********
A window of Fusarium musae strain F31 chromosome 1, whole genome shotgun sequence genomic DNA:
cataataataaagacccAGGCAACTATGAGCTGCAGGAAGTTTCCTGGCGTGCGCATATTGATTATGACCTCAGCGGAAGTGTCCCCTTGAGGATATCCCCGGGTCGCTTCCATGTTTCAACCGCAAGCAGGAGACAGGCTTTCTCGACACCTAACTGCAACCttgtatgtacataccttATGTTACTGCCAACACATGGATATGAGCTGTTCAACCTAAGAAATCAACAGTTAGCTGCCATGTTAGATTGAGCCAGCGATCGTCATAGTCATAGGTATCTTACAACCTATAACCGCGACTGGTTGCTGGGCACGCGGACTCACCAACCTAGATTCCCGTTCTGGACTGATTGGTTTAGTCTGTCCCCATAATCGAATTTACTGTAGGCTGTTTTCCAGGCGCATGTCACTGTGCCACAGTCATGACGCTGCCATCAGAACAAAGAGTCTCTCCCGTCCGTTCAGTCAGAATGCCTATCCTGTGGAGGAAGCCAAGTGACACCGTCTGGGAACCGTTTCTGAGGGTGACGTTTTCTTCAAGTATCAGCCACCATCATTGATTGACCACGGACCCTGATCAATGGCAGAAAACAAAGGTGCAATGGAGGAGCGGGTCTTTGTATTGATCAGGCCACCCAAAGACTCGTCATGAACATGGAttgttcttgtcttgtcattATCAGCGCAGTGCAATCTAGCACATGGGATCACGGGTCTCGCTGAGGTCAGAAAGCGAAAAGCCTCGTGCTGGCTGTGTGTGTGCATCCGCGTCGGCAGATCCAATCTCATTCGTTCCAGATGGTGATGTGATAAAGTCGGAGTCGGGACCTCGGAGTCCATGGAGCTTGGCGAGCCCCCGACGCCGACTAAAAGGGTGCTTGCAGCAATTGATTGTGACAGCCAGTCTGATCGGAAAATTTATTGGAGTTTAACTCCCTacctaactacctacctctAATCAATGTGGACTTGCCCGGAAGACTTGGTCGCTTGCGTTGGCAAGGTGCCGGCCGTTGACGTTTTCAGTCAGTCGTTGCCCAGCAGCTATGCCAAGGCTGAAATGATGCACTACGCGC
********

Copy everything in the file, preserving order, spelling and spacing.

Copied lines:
A window of Fusarium musae strain F31 chromosome 1, whole genome shotgun sequence genomic DNA:
cataataataaagacccAGGCAACTATGAGCTGCAGGAAGTTTCCTGGCGTGCGCATATTGATTATGACCTCAGCGGAAGTGTCCCCTTGAGGATATCCCCGGGTCGCTTCCATGTTTCAACCGCAAGCAGGAGACAGGCTTTCTCGACACCTAACTGCAACCttgtatgtacataccttATGTTACTGCCAACACATGGATATGAGCTGTTCAACCTAAGAAATCAACAGTTAGCTGCCATGTTAGATTGAGCCAGCGATCGTCATAGTCATAGGTATCTTACAACCTATAACCGCGACTGGTTGCTGGGCACGCGGACTCACCAACCTAGATTCCCGTTCTGGACTGATTGGTTTAGTCTGTCCCCATAATCGAATTTACTGTAGGCTGTTTTCCAGGCGCATGTCACTGTGCCACAGTCATGACGCTGCCATCAGAACAAAGAGTCTCTCCCGTCCGTTCAGTCAGAATGCCTATCCTGTGGAGGAAGCCAAGTGACACCGTCTGGGAACCGTTTCTGAGGGTGACGTTTTCTTCAAGTATCAGCCACCATCATTGATTGACCACGGACCCTGATCAATGGCAGAAAACAAAGGTGCAATGGAGGAGCGGGTCTTTGTATTGATCAGGCCACCCAAAGACTCGTCATGAACATGGAttgttcttgtcttgtcattATCAGCGCAGTGCAATCTAGCACATGGGATCACGGGTCTCGCTGAGGTCAGAAAGCGAAAAGCCTCGTGCTGGCTGTGTGTGTGCATCCGCGTCGGCAGATCCAATCTCATTCGTTCCAGATGGTGATGTGATAAAGTCGGAGTCGGGACCTCGGAGTCCATGGAGCTTGGCGAGCCCCCGACGCCGACTAAAAGGGTGCTTGCAGCAATTGATTGTGACAGCCAGTCTGATCGGAAAATTTATTGGAGTTTAACTCCCTacctaactacctacctctAATCAATGTGGACTTGCCCGGAAGACTTGGTCGCTTGCGTTGGCAAGGTGCCGGCCGTTGACGTTTTCAGTCAGTCGTTGCCCAGCAGCTATGCCAAGGCTGAAATGATGCACTACGCGC